A steady influx of buyers continued to strain already tight inventory throughout the area in October. Home sales were up, as were prices in much of the region. With our thriving economy and highly desirable quality of life drawing ever more people here, the supply of homes isn’t close to meeting demand. Homeowners thinking about putting their property on the market can expect strong buyer interest.
As the Eastside continues to rack up “best places” awards, it’s no surprise that the area is booming. Development is on the rise, fueled primarily by the tech sector. The appeal of the Eastside has kept home prices here the highest of any segment of King County. The median single-family home price in October was stable as compared to the same time last year, rising 1% to $900,000.
King County’s 1.74 months of available inventory is far below the national average of four months. Despite the slim selection, demand in October was strong. The number of closed sales was up 5% and the number of pending sales (offers accepted but not yet closed) was up 11%. The median price of a single-family home was down 2% over a year ago to $660,000. However, some areas around the more reasonably-priced south end of the county saw double-digit price increases.
Seattle home prices took their largest year-over-year jump in 12 months. The median price of a single-family home sold in October was up 3% from a year ago to $775,000, a $25,000 increase from September of this year. Seattle was recently named the third fastest-growing city in America. Real estate investment is surging. A growing population and booming economy continue to keep demand for housing –and home prices—strong.
Both the number of home sales and home prices were on the rise in Snohomish County in October. Overall homes sales increased 7%, and the median price of a single-family home rose 5% over a year ago to $495,000. Supply remains very low, with just six weeks of available inventory.
This post originally appeared on GetTheWReport.com
The following analysis of the Western Washington real estate market is provided by Windermere Real Estate Chief Economist, Matthew Gardner. We hope that this information may assist you with making better-informed real estate decisions. For further information about the housing market in your area, please don’t hesitate to contact us!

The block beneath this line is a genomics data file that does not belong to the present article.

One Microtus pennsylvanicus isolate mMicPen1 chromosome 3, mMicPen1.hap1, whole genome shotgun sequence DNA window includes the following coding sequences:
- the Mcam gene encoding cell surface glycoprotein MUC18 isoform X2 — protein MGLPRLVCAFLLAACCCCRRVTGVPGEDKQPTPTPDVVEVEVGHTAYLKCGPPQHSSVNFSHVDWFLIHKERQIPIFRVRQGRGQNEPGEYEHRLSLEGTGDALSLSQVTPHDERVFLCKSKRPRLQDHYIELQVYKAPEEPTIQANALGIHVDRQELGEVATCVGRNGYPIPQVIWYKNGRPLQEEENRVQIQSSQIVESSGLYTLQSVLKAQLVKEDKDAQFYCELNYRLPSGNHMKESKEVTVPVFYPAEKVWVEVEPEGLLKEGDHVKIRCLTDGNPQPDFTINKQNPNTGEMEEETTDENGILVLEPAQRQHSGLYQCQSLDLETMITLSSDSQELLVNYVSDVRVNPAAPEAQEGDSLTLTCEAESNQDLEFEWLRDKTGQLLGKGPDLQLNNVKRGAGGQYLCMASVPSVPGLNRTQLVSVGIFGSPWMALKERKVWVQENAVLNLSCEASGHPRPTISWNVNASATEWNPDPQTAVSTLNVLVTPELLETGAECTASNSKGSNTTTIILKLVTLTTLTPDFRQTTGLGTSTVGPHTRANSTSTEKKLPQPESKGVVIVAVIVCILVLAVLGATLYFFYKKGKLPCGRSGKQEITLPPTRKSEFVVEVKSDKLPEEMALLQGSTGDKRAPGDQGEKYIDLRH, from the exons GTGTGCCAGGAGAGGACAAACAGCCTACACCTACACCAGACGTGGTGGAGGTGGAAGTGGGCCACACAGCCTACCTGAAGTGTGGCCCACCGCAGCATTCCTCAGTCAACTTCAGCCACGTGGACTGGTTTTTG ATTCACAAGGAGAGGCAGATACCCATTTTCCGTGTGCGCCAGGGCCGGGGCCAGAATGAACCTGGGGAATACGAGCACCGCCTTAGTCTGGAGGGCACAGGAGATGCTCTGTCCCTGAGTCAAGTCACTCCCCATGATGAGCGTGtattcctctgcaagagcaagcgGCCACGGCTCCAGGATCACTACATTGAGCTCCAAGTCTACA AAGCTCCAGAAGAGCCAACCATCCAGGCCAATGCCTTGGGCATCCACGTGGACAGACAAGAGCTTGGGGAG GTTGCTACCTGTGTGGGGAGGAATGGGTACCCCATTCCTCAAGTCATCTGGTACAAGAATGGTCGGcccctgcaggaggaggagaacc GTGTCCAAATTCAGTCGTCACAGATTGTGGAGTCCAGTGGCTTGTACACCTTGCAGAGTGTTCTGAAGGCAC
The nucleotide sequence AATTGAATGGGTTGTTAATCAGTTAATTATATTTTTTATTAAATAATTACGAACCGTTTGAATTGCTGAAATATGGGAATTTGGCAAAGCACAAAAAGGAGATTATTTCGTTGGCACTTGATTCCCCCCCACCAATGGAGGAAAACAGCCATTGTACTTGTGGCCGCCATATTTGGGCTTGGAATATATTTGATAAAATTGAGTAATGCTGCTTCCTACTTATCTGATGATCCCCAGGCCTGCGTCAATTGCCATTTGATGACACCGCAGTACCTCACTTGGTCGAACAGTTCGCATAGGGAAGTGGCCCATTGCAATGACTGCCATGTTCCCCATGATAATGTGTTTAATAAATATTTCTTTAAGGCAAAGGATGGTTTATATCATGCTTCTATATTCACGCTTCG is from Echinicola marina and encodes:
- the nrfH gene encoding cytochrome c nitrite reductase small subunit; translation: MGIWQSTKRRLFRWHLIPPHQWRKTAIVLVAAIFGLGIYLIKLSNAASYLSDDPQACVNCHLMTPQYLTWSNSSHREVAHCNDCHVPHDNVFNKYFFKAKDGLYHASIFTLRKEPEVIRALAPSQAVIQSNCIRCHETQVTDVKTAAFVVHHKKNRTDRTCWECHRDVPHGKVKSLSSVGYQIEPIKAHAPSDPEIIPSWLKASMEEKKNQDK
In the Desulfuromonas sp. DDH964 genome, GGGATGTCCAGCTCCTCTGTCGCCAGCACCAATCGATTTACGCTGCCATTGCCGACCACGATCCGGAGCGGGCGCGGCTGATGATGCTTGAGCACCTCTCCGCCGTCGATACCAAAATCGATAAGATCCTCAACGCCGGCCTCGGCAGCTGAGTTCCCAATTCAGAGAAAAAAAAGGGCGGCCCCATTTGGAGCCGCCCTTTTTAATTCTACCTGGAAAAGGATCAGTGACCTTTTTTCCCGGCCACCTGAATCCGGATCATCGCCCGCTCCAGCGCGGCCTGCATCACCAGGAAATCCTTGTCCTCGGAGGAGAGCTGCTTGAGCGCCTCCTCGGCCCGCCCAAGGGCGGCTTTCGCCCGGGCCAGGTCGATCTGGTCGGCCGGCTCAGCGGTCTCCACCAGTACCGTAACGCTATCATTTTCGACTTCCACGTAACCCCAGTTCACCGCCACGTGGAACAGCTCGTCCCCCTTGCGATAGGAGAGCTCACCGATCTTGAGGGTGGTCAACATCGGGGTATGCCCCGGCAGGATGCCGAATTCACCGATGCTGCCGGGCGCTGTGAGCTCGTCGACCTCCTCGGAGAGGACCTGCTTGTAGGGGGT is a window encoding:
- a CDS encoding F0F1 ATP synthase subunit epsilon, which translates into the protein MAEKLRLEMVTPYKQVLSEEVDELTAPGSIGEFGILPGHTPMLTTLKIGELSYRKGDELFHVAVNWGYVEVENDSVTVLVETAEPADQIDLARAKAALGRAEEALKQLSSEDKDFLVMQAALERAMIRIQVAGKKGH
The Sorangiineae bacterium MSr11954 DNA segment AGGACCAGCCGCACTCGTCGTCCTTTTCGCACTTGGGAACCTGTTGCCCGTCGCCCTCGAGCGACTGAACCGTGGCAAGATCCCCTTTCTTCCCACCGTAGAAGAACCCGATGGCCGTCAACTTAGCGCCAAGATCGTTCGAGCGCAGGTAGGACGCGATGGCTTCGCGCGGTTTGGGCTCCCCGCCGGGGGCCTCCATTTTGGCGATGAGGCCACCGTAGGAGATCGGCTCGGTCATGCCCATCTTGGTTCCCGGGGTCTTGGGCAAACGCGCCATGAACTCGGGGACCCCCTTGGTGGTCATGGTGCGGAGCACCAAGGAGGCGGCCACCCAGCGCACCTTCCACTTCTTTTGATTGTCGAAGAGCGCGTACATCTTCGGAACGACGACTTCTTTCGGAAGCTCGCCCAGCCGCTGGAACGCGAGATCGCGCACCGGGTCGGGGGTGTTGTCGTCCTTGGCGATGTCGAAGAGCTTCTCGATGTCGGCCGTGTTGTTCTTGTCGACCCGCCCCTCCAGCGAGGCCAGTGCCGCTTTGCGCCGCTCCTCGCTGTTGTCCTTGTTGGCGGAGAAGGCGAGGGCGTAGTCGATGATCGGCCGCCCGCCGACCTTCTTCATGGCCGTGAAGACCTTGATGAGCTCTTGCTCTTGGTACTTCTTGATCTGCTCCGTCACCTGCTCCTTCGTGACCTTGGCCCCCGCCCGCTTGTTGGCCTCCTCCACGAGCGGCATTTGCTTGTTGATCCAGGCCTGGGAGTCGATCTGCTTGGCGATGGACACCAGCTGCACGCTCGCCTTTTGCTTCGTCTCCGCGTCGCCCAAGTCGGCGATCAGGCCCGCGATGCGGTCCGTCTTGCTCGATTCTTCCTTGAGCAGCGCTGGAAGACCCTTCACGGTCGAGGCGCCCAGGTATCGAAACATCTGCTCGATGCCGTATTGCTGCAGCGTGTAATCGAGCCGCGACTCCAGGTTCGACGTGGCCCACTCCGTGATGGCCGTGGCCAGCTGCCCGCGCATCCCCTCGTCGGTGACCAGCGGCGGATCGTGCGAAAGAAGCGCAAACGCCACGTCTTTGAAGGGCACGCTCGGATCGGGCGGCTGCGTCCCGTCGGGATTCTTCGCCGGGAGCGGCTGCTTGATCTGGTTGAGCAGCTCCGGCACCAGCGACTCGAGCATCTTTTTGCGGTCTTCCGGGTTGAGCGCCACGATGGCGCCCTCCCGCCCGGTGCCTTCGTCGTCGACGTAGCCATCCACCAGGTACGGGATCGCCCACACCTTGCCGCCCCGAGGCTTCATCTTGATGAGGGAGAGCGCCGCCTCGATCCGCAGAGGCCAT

Washington State employment has softened slightly to an annual growth rate of 2%, which is still a respectable number compared to other West Coast states and the country as a whole. In all, I expect that Washington will continue to add jobs at a reasonable rate though it is clear that businesses are starting to feel the effects of the trade war with China and this is impacting hiring practices. The state unemployment rate was 4.6%, marginally higher than the 4.4% level of a year ago. My most recent economic forecast suggests that statewide job growth in 2019 will rise by 2.2%, with a total of 88,400 new jobs created.
- There were 22,685 home sales during the third quarter of 2019, representing a slight increase of 0.8% from the same period in 2018 and essentially at the same level as in the second quarter.
- Listing activity — which rose substantially from the middle of last year — appears to have settled down. This is likely to slow sales as there is less choice in the market.
- Compared to the third quarter of 2018, sales rose in five counties, remained static in one, and dropped in nine. The greatest growth was in Skagit and Clallam counties. Jefferson, Kitsap, and Cowlitz counties experienced significant declines.
- The average number of homes for sale rose 11% between the second and third quarters. However, inventory is 14% lower than in the same quarter of 2018. In fact, no county contained in this report had more homes for sale in the third quarter than a year ago.